A scalding new TV spot by Honolulu Mayor Kirk Caldwell attacks former Congressman Charles Djou for not supporting a bill funding benefits for 9/11 first responders — a charge that Djou calls “disgusting” and a “clear misrepresentation of my record.”

Here’s the ad:

“After 9/11, first responders toiled in the toxic rubble of Ground Zero to find the remains of those who perished. Thousands of them became seriously ill. Hundreds have died.”

Familiar scenes of massive World Trade Center destruction play under a bed of plaintive piano music. “For years, they sought needed health care coverage from Congress, but were denied.”

“Voting against benefits for 9/11 first responders was Charles Djou. Djou chose party over principal and politics over people. We need a mayor who puts people first.”

Caldwell is correct. Djou did indeed vote against the benefits bill for 9/11 first responders — twice, in July and September of 2010.

He says now that he supported a “resolution to recommit,” so that it would be sent back to committee. Djou says he felt the benefits ought to be funded through spending cuts rather than through closure of a tax loophole, as the bill specified. He joined with the bill’s chief sponsor, then-GOP Rep. Chris Lee of New York, in calling for the resolution.

The bill survived a Republican filibuster and finally passed in late 2010, without Djou’s support, and was signed into law Jan. 2, 2011 — the day before Djou left office.

“I was not opposed to the bill,” Djou told Civil Beat on Wednesday. “Indeed, I supported it.”

What rankles Djou about the ad is both personal and political. First, he enlisted in the Army Reserves right after the 9/11 attack, and served in the 3rd Brigade, 10th Mountain Infantry Division in Kandahar, Afghanistan, for six months — an area often described as ground zero of the Taliban insurgency.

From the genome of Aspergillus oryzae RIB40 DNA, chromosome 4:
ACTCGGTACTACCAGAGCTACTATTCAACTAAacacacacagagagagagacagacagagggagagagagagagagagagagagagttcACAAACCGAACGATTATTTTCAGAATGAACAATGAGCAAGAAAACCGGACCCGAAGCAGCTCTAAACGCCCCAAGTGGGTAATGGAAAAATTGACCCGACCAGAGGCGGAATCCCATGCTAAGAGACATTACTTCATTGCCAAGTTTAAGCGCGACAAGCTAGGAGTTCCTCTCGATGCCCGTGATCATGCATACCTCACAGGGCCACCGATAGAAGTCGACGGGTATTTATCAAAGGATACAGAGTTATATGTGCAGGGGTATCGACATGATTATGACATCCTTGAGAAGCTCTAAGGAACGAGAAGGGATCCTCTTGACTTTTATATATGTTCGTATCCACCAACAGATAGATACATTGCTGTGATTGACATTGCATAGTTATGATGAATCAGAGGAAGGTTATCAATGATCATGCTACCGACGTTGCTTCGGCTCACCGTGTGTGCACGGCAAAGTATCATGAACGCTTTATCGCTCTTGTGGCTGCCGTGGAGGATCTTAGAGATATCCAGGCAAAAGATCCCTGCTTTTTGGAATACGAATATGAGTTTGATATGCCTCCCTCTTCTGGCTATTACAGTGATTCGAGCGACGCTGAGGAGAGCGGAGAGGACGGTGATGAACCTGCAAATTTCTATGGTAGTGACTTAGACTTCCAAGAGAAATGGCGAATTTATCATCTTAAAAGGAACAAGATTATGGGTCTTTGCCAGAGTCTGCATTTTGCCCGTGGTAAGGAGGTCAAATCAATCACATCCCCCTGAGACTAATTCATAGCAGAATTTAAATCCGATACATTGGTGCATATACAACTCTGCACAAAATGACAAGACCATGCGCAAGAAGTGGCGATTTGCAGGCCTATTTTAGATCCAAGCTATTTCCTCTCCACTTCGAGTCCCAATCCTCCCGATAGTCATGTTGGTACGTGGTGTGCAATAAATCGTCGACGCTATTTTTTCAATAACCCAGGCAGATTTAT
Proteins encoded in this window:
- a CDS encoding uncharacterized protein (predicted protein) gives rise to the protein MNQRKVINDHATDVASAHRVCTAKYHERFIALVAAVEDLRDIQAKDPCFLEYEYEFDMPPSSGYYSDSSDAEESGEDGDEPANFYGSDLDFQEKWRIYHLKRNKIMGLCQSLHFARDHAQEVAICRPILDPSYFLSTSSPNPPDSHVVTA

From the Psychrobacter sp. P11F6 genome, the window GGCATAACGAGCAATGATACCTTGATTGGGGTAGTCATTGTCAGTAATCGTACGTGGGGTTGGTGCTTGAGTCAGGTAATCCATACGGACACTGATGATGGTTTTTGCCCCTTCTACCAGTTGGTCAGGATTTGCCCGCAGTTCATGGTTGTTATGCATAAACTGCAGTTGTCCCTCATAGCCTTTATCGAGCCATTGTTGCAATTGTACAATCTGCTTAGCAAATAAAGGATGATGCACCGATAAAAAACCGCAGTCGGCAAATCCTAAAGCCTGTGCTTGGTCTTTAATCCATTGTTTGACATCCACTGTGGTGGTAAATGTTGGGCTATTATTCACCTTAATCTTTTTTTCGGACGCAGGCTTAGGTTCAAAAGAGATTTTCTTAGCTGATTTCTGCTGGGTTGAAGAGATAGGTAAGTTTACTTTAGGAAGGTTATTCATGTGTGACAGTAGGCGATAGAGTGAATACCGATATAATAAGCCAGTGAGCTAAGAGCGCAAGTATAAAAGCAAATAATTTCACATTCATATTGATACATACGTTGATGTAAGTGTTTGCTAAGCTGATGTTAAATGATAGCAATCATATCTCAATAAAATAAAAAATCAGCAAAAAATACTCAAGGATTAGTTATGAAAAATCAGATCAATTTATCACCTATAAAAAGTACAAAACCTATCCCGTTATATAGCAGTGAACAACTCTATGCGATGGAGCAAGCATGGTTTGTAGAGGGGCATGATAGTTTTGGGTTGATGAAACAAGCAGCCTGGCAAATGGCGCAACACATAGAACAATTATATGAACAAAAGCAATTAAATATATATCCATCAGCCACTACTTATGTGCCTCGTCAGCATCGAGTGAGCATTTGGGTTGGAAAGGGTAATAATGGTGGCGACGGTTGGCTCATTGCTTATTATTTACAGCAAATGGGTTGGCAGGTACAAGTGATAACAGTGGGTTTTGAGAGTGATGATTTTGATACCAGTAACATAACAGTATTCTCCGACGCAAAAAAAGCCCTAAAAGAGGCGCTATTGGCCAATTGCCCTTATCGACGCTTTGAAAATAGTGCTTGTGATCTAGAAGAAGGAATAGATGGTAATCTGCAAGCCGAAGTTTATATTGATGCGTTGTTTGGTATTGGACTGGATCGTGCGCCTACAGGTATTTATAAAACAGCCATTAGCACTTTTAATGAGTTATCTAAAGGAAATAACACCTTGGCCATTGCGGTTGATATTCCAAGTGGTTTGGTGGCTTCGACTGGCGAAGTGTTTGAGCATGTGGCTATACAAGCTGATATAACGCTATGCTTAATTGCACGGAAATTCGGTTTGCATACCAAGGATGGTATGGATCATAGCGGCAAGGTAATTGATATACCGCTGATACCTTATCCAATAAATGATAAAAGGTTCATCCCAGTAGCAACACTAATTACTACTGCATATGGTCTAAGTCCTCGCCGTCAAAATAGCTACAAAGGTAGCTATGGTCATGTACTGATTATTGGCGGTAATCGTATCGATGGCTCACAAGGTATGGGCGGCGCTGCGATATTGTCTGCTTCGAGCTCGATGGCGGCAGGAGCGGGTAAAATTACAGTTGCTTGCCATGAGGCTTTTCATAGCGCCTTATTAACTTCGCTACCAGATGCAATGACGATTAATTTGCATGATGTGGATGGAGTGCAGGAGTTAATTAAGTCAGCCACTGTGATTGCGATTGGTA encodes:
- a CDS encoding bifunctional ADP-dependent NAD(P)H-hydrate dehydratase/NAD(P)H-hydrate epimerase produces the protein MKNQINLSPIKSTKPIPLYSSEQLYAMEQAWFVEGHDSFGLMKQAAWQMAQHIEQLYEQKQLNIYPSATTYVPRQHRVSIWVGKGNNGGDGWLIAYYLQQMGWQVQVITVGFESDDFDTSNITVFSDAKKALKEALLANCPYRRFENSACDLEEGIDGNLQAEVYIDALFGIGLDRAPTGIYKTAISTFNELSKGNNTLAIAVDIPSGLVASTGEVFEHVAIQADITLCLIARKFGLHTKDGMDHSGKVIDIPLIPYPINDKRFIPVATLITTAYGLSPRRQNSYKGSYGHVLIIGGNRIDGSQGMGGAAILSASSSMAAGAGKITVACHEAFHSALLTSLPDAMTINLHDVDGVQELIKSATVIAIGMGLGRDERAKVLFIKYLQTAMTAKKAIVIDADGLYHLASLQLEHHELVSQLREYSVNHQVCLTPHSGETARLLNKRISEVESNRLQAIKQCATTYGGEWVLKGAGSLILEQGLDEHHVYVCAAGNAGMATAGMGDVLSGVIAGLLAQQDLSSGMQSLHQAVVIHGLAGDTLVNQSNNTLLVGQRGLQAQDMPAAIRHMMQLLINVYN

Djou characterized that tour on Wednesday as “about as tough an assignment as anything you might describe.” He takes umbrage at Caldwell hitting him on invoking the terror attacks that were his personal catalyst for that service.

The Caldwell campaign isn’t backing down. Spokesperson Glenna Wong said the “First Responders” spot is one of several new ads that focus on aspects of Djou’s voting record during his brief stint in Congress — less than eight months. Two others highlight votes on measures aimed at supporting recovery from the recession of the late 2000s and early 2010s: Djou voted against extending unemployment benefits for those who lost jobs and against aid for states to help them rehire teachers who were let go during the recession.

“A candidate runs on his record, and it is legitimate to look at that record and determine why he voted and acted the way he did,” Wong said. “We believe Charles Djou is doing everything he can to avoid answering for his voting record.”

But Djou argues the ads echo attacks on former Gov. Ben Cayetano four years ago that helped Caldwell win the mayor’s office in a runoff with Cayetano. “Those ads compelled (Caldwell) to the mayor’s office, and he’s trying to do the same thing again,” Djou said.

The political action committee behind the 2012 ads — Pacific Resource Partnership — ended up paying $125,000 and making a public apology to settle a libel case brought by Cayetano.

On Wednesday, Djou’s campaign sent out an email that decried “attempts to politicize 9/11 with a misleading ad implying Charles doesn’t care about first responders or our serviceman and women.”

“We want to know: if Kirk is willing to stoop so low just to get elected, what happens when he is in office,” the piece asks.

Wong said while all three ads in this series will run throughout September, the “First Responders” piece won’t air during the three-day 15th anniversary observance of 9/11.

Responding to Djou’s criticisms, she added, “If there is anything ‘disingenuous and disgusting,’ it is Charles Djou’s voting record on this issue (and others), that he refuses take any responsibility to voters for his actions and that he in fact is now lying about it.

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